Although this type of edging is sometimes constructed with 'house bricks', by using concrete paver blocks or clay paving bricks , you can avoid spalling and frost damage to the bricks. However, spalled, reclaimed bricks can look very attractive in certain settings, and if old-and-worn is the desired effect.
For use in the garden, the usual concrete bed and haunch can be disregarded, and the bricks/blocks bedded directly into soil, but be prepared to correct any movement and settlement.
Many paving bricks have spacer lugs on the sides, which, in such an arrangement, may appear unsightly. It is perfectly possible to lay the bricks 'side-on', presenting the top face to the drive or lawn - this will have the added benefit of decreasing the number of bricks required per linear metre, and therefore the cost.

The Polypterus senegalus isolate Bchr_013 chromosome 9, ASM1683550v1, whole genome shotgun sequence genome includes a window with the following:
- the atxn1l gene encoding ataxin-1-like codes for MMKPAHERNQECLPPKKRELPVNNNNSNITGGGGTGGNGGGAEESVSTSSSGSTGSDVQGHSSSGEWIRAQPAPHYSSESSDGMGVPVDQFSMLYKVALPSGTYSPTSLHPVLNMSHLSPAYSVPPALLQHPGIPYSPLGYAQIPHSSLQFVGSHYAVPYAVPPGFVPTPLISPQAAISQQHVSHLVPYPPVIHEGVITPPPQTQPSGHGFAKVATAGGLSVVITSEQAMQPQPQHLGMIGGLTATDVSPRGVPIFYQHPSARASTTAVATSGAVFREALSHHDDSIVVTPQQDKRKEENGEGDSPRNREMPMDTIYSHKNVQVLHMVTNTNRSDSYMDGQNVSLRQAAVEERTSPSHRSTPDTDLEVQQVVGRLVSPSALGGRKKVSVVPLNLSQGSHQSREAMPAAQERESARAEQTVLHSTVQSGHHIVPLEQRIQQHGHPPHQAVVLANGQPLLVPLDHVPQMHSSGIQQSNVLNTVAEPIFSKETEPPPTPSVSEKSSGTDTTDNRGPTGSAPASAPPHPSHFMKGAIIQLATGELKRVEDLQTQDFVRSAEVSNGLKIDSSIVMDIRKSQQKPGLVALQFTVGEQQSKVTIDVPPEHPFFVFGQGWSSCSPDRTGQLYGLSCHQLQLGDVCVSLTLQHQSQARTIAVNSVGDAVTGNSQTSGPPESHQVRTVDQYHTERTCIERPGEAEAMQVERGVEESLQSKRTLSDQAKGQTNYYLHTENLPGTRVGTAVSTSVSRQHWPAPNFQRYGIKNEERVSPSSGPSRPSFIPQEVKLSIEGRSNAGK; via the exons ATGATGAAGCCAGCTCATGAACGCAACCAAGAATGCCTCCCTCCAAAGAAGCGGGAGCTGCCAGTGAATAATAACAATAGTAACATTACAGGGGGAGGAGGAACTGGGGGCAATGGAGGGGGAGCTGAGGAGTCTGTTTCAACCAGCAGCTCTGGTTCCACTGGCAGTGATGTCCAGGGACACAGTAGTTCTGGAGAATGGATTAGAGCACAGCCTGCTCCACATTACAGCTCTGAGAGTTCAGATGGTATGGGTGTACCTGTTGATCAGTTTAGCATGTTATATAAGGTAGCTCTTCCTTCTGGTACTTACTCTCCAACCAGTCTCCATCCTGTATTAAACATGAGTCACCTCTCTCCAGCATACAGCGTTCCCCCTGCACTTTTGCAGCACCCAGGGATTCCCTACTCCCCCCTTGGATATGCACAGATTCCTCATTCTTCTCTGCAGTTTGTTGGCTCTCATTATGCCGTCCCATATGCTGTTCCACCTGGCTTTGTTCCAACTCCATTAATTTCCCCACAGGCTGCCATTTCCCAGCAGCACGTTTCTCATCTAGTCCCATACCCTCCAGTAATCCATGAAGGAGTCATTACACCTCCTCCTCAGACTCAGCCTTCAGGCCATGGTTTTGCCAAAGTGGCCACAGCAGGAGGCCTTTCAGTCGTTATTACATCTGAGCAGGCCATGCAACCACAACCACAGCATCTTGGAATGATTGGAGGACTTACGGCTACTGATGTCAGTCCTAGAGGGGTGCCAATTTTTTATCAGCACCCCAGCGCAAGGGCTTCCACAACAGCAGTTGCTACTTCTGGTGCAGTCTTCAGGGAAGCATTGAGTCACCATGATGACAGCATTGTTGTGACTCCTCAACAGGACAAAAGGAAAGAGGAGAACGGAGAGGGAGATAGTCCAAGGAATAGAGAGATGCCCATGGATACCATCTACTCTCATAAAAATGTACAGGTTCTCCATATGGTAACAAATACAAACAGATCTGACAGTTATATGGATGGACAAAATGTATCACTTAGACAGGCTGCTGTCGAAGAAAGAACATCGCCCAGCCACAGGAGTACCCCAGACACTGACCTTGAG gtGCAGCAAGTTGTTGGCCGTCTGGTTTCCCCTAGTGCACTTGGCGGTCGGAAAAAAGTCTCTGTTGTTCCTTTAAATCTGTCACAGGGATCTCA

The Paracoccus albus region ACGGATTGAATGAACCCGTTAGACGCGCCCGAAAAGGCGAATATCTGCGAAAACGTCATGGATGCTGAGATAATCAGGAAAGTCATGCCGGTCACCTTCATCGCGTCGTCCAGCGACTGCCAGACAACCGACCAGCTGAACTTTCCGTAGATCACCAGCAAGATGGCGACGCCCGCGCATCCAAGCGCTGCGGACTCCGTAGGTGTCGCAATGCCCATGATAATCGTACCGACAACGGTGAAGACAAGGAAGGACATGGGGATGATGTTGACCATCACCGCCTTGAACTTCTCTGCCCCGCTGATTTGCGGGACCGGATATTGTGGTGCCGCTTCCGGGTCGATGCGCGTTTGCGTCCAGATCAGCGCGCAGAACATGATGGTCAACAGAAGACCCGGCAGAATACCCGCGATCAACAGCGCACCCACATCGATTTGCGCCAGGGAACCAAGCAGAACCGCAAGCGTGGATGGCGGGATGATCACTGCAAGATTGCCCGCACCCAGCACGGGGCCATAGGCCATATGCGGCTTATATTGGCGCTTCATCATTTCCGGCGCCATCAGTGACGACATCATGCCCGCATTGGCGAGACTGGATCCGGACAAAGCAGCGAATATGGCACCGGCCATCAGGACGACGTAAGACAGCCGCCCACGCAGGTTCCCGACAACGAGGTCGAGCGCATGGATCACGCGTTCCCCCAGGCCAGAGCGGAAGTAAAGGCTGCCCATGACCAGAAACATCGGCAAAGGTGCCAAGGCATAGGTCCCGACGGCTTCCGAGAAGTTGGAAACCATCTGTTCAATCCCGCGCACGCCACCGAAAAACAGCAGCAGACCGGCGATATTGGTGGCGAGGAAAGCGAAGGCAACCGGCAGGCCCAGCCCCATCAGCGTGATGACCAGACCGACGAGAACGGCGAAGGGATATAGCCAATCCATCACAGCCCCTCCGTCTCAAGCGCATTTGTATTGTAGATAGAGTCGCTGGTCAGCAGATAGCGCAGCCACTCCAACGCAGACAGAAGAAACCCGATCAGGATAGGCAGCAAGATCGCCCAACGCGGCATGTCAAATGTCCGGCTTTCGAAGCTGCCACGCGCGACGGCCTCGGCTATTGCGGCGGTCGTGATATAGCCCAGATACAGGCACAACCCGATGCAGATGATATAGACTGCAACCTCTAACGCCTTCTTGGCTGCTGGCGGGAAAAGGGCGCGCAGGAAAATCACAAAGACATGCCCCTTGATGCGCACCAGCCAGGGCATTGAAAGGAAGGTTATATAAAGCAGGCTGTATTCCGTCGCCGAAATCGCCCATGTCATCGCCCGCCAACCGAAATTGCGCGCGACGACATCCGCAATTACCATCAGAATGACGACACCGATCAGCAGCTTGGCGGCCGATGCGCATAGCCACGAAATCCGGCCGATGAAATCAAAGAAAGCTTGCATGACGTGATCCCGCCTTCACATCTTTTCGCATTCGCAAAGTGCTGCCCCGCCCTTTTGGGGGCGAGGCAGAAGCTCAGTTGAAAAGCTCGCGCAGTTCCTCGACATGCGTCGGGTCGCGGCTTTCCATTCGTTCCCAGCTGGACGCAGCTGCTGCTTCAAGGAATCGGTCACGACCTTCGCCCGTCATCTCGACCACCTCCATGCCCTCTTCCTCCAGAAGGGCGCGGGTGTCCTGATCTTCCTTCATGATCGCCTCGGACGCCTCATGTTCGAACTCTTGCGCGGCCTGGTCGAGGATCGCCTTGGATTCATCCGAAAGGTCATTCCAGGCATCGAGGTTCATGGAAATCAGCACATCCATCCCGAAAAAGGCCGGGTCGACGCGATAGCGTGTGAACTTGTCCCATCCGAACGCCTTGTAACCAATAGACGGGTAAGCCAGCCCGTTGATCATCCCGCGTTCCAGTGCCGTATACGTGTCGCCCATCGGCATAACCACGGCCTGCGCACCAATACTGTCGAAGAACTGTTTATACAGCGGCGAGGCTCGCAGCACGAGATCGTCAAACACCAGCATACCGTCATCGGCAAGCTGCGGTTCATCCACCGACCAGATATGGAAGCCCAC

Using alternating brick colours, or using a contrasting brick at regular intervals, can enhance the appearance of the finished edging.
Construction is very straightforward. In many applications, the bricks or blocks are just settled into bare earth, but for projects where something a little more robust or reliable is required, bedding them into concrete , ensuring there is at least 75mm depth beneath the lowest point of any individual brick, should give them the necessary added resilience. ST1 concrete is usually adequate.
There is no need to mortar the bricks against each other.